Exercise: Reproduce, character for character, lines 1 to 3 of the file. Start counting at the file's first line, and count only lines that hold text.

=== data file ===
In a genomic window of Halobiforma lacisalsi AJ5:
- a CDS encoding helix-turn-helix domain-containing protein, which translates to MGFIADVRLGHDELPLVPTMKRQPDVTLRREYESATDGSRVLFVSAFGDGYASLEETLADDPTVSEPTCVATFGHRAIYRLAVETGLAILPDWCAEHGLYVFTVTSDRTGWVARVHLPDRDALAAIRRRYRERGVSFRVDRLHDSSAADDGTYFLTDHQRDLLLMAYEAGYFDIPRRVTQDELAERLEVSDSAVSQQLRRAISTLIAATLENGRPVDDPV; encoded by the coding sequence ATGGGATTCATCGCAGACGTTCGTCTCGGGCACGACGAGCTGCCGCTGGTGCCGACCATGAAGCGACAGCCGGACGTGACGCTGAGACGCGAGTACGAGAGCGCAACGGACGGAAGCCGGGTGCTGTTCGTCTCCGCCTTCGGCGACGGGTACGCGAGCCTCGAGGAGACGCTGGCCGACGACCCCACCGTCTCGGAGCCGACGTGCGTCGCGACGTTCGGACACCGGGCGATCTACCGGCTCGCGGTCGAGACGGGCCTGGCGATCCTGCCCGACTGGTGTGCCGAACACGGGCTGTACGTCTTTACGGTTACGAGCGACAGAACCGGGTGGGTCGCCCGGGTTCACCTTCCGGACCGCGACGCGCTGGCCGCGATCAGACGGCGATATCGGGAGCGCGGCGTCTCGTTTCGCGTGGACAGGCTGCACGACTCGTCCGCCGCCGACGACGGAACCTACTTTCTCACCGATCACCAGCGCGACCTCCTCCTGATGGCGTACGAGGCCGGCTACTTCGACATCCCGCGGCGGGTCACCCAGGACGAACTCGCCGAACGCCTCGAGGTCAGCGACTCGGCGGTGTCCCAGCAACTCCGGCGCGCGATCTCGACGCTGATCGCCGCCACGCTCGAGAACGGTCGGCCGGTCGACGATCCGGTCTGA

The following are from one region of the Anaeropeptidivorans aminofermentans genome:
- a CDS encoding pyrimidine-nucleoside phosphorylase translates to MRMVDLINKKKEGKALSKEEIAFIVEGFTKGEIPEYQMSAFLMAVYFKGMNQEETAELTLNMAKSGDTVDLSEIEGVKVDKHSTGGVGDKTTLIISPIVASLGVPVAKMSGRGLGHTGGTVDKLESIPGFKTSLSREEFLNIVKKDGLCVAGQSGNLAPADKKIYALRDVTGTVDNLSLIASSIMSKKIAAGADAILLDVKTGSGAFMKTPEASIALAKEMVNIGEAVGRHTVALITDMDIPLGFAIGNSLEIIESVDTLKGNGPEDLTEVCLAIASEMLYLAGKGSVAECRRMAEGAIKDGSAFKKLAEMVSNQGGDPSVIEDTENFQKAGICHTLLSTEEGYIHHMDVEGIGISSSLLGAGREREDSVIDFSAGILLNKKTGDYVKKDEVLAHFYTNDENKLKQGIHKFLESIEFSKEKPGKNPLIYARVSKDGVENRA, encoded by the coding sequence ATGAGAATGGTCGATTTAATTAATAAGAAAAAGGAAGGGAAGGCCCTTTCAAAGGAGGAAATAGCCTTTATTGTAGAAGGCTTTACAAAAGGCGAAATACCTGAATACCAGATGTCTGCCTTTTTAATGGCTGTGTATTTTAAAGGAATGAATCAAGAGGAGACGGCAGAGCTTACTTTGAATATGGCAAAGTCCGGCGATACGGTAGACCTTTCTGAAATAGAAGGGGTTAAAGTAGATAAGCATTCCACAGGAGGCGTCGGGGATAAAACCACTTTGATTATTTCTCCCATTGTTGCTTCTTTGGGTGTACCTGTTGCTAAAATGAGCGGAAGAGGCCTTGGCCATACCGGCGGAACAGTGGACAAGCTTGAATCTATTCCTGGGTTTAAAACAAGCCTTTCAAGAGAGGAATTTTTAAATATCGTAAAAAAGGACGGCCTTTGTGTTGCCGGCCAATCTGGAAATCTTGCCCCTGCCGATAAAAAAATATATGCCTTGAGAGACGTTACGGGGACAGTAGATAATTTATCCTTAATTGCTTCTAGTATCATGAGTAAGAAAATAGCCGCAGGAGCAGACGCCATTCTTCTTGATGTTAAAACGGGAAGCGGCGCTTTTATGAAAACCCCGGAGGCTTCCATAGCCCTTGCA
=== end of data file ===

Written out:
In a genomic window of Halobiforma lacisalsi AJ5:
- a CDS encoding helix-turn-helix domain-containing protein, which translates to MGFIADVRLGHDELPLVPTMKRQPDVTLRREYESATDGSRVLFVSAFGDGYASLEETLADDPTVSEPTCVATFGHRAIYRLAVETGLAILPDWCAEHGLYVFTVTSDRTGWVARVHLPDRDALAAIRRRYRERGVSFRVDRLHDSSAADDGTYFLTDHQRDLLLMAYEAGYFDIPRRVTQDELAERLEVSDSAVSQQLRRAISTLIAATLENGRPVDDPV; encoded by the coding sequence ATGGGATTCATCGCAGACGTTCGTCTCGGGCACGACGAGCTGCCGCTGGTGCCGACCATGAAGCGACAGCCGGACGTGACGCTGAGACGCGAGTACGAGAGCGCAACGGACGGAAGCCGGGTGCTGTTCGTCTCCGCCTTCGGCGACGGGTACGCGAGCCTCGAGGAGACGCTGGCCGACGACCCCACCGTCTCGGAGCCGACGTGCGTCGCGACGTTCGGACACCGGGCGATCTACCGGCTCGCGGTCGAGACGGGCCTGGCGATCCTGCCCGACTGGTGTGCCGAACACGGGCTGTACGTCTTTACGGTTACGAGCGACAGAACCGGGTGGGTCGCCCGGGTTCACCTTCCGGACCGCGACGCGCTGGCCGCGATCAGACGGCGATATCGGGAGCGCGGCGTCTCGTTTCGCGTGGACAGGCTGCACGACTCGTCCGCCGCCGACGACGGAACCTACTTTCTCACCGATCACCAGCGCGACCTCCTCCTGATGGCGTACGAGGCCGGCTACTTCGACATCCCGCGGCGGGTCACCCAGGACGAACTCGCCGAACGCCTCGAGGTCAGCGACTCGGCGGTGTCCCAGCAACTCCGGCGCGCGATCTCGACGCTGATCGCCGCCACGCTCGAGAACGGTCGGCCGGTCGACGATCCGGTCTGA

The following are from one region of the Anaeropeptidivorans aminofermentans genome: